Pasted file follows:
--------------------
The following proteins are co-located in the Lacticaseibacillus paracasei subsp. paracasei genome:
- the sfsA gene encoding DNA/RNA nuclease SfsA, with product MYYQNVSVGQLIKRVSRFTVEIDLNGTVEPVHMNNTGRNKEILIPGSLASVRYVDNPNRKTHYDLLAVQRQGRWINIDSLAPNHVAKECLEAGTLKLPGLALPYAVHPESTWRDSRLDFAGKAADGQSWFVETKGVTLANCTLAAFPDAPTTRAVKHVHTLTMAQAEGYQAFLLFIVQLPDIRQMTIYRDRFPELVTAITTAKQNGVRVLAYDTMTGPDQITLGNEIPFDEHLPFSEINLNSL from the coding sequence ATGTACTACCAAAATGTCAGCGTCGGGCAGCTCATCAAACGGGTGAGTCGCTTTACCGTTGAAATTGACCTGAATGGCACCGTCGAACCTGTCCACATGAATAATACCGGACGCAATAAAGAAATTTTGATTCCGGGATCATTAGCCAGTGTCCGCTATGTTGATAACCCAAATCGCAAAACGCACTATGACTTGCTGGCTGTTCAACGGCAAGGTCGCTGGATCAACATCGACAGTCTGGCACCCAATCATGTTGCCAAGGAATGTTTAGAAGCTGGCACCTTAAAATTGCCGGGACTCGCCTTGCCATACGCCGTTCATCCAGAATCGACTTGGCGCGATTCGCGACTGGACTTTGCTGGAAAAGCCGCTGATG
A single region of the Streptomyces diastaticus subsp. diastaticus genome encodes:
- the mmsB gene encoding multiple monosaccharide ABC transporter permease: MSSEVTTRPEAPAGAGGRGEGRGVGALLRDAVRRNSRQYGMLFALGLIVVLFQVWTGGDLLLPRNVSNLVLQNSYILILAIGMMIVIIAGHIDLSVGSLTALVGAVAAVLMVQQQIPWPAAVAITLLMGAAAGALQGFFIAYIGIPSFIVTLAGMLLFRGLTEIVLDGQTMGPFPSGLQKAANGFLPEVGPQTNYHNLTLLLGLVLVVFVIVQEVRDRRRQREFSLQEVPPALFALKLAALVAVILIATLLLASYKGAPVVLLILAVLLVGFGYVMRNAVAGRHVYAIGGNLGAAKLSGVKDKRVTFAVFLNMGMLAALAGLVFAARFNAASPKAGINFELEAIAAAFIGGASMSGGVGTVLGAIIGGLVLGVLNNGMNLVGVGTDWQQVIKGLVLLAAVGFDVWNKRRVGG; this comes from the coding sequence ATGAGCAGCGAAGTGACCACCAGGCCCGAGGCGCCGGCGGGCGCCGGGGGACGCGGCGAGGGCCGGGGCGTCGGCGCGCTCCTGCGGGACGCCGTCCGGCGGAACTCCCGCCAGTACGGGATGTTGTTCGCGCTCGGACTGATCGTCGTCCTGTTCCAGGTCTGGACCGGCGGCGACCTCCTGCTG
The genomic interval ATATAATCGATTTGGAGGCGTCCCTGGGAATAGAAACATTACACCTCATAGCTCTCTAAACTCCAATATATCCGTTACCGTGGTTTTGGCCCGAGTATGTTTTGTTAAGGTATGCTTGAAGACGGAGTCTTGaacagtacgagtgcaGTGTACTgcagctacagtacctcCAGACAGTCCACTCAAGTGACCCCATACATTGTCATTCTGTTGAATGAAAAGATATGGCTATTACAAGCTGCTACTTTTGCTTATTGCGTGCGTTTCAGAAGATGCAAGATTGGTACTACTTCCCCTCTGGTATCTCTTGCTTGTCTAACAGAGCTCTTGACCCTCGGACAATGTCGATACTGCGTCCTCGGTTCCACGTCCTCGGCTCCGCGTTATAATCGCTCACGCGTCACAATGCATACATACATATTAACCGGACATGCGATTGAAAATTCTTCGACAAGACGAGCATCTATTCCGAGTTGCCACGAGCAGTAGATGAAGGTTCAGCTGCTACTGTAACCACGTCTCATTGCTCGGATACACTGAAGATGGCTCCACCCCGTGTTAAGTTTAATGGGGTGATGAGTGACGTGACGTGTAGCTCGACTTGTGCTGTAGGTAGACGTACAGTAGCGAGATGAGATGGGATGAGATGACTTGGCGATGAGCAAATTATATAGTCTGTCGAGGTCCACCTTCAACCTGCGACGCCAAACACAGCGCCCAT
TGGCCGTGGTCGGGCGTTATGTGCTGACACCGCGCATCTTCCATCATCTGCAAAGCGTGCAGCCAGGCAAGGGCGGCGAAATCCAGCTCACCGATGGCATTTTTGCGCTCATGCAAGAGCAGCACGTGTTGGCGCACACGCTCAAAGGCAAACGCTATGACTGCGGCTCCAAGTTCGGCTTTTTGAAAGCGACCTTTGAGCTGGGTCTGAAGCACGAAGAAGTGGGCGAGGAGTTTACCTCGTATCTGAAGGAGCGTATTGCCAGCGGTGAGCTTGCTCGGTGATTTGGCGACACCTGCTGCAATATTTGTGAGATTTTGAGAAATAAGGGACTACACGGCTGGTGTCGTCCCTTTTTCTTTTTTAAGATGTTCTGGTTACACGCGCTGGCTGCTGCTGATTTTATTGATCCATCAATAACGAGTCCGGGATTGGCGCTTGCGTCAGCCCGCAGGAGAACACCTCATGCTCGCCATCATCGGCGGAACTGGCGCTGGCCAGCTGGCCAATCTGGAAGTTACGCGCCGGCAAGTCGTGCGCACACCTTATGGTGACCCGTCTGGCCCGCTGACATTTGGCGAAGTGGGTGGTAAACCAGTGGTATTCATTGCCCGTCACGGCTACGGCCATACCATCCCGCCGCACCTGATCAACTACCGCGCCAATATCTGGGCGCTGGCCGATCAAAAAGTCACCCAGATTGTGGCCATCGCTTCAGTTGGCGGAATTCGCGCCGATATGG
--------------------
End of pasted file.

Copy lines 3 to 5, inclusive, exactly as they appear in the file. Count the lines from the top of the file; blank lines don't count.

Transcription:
A single region of the Streptomyces diastaticus subsp. diastaticus genome encodes:
- the mmsB gene encoding multiple monosaccharide ABC transporter permease: MSSEVTTRPEAPAGAGGRGEGRGVGALLRDAVRRNSRQYGMLFALGLIVVLFQVWTGGDLLLPRNVSNLVLQNSYILILAIGMMIVIIAGHIDLSVGSLTALVGAVAAVLMVQQQIPWPAAVAITLLMGAAAGALQGFFIAYIGIPSFIVTLAGMLLFRGLTEIVLDGQTMGPFPSGLQKAANGFLPEVGPQTNYHNLTLLLGLVLVVFVIVQEVRDRRRQREFSLQEVPPALFALKLAALVAVILIATLLLASYKGAPVVLLILAVLLVGFGYVMRNAVAGRHVYAIGGNLGAAKLSGVKDKRVTFAVFLNMGMLAALAGLVFAARFNAASPKAGINFELEAIAAAFIGGASMSGGVGTVLGAIIGGLVLGVLNNGMNLVGVGTDWQQVIKGLVLLAAVGFDVWNKRRVGG; this comes from the coding sequence ATGAGCAGCGAAGTGACCACCAGGCCCGAGGCGCCGGCGGGCGCCGGGGGACGCGGCGAGGGCCGGGGCGTCGGCGCGCTCCTGCGGGACGCCGTCCGGCGGAACTCCCGCCAGTACGGGATGTTGTTCGCGCTCGGACTGATCGTCGTCCTGTTCCAGGTCTGGACCGGCGGCGACCTCCTGCTG
The genomic interval ATATAATCGATTTGGAGGCGTCCCTGGGAATAGAAACATTACACCTCATAGCTCTCTAAACTCCAATATATCCGTTACCGTGGTTTTGGCCCGAGTATGTTTTGTTAAGGTATGCTTGAAGACGGAGTCTTGaacagtacgagtgcaGTGTACTgcagctacagtacctcCAGACAGTCCACTCAAGTGACCCCATACATTGTCATTCTGTTGAATGAAAAGATATGGCTATTACAAGCTGCTACTTTTGCTTATTGCGTGCGTTTCAGAAGATGCAAGATTGGTACTACTTCCCCTCTGGTATCTCTTGCTTGTCTAACAGAGCTCTTGACCCTCGGACAATGTCGATACTGCGTCCTCGGTTCCACGTCCTCGGCTCCGCGTTATAATCGCTCACGCGTCACAATGCATACATACATATTAACCGGACATGCGATTGAAAATTCTTCGACAAGACGAGCATCTATTCCGAGTTGCCACGAGCAGTAGATGAAGGTTCAGCTGCTACTGTAACCACGTCTCATTGCTCGGATACACTGAAGATGGCTCCACCCCGTGTTAAGTTTAATGGGGTGATGAGTGACGTGACGTGTAGCTCGACTTGTGCTGTAGGTAGACGTACAGTAGCGAGATGAGATGGGATGAGATGACTTGGCGATGAGCAAATTATATAGTCTGTCGAGGTCCACCTTCAACCTGCGACGCCAAACACAGCGCCCAT